50 YEARS OF THE BRITISH INVASION
Posted by Tim Bryce on February 7, 2014
BRYCE ON SOCIETY
– Beatlemania started it all on this date in 1964.
Following the assassination of President Kennedy in November 1963, the country went into a state of shock. The mood was sour and people were generally depressed. True, the transition of presidential power went smoothly, but a gray cloud hung over the country. Then, in the early months of 1964, a musical phenomenon occurred when The Beatles arrived from England. Although the group had begun in 1960, it wasn’t until 1964 when they crossed the Atlantic and brought their brand of upbeat music to America. It was just the tonic we needed to snap us out of the blues. Their timing couldn’t have been better.
After the release of “Meet the Beatles!” in January, the Fab Four arrived at JFK Airport in New York on February 7th. The album had already reached #1 and included such songs as “I Want to Hold Your Hand,” “I Saw Her Standing There,” and “All My Loving.” Not surprising, hordes of fans met them at the airport and followed them to their hotel suites. It was pandemonium. Two days later, they appeared on The Ed Sullivan Show, and were seen by an estimated 73 million viewers, including yours truly. Among my friends and neighbors, everyone seemed to know the Beatles were coming and were glued to their television sets that Sunday night, including our parents who thought they were cute but just another fad.
It was more than just a fad though as Ed Sullivan was only the start of the Beatles conquest of America. Later in the year, they would churn out a series of hits, including “Can’t Buy Me Love,” “Twist and Shout,” “She Loves You,” and “Please Please Me.” When their first movie came out, “A Hard Day’s Night,” there was no stopping their juggernaut. The movie and accompanying album included several more hits, such as “I Should Have Known Better,” “If I Fell,” “I’m Happy Just to Dance with You,” “And I Love Her,” “Tell Me Why,” “Any Time at All,” “When I Get Home,” and “You Can’t Do That.” By April, The Beatles held the top five positions in the Billboard Top 40 singles in America, an unprecedented achievement.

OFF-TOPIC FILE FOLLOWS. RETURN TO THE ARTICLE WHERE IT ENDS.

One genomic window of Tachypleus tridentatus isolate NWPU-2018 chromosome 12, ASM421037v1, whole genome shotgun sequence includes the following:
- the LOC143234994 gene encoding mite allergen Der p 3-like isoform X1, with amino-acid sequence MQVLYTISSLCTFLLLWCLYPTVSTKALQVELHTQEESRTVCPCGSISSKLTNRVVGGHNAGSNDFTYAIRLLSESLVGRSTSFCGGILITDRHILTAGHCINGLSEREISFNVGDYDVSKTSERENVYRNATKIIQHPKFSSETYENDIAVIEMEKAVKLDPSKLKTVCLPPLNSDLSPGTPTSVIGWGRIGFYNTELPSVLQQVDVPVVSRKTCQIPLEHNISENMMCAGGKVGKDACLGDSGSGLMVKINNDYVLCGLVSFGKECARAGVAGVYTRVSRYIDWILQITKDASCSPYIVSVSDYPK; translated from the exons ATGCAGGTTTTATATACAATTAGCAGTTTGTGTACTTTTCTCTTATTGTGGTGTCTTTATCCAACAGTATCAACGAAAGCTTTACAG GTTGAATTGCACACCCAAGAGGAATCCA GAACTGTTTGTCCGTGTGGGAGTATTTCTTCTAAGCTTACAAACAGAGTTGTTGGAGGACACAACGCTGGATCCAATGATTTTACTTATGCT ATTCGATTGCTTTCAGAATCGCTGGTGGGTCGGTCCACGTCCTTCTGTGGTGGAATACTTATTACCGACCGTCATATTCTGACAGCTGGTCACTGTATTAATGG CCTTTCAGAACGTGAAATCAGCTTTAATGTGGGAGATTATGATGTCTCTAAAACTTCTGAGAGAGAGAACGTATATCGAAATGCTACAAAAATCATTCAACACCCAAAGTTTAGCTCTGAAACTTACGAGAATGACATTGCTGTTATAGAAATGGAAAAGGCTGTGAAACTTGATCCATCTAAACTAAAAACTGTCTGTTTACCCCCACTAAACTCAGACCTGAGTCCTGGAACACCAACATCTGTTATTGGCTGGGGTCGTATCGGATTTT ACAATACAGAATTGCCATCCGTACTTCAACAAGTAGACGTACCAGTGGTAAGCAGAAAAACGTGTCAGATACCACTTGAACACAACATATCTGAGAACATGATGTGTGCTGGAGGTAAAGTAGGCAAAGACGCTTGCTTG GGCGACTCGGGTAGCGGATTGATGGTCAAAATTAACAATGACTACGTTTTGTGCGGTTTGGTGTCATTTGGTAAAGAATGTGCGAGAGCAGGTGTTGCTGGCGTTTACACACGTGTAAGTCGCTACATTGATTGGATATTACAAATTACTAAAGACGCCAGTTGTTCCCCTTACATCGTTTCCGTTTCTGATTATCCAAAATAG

The success of The Beatles opened the floodgates for other English groups, such as The Dave Clark Five, Gerry & the Pacemakers, The Kinks, The Rolling Stones, and The Who, in what was dubbed “The British Invasion.” Although Rock and Roll was already firmly established, the style of the English bands represented a new twist, a change from the status quo, which was warmly welcomed following the events of 1963.
1964 was an election year in the United States, pitting Lyndon Johnson against Barry Goldwater, a deeply divided race. In October, Soviet Premier Nikita Khrushchev was deposed with Leonid Brezhnev and Alexei Kosygin assuming power. The Space Race was still in high gear and, in November, NASA launched the Mariner 4 space probe towards Mars. In motion pictures, “Goldfinger” became a sensation, and Disney released “Mary Poppins.” And IBM released its much anticipated 360 mainframe computer.
In the end though, it was the British Invasion, led by The Beatles, which had the greatest social impact. The bands not only looked different than their American counterparts, they sounded different, and sung new types of songs, not just of love but of social change, which greatly influenced American youth.
Since The Beatles arrival in 1964, America has had nine presidents, four wars and several skirmishes, we traveled to the moon several times, and watched our country change in many ways, from analog to digital.
It’s been 50 years since The Beatles touched down at JFK, and America has never been quite the same.
Keep the Faith!
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Tim Bryce is a writer and the Managing Director of M&JB Investment Company (M&JB) of Palm Harbor, Florida and has over 30 years of experience in the management consulting field. He can be reached at email@example.com
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Copyright © 2014 by Tim Bryce. All rights reserved.
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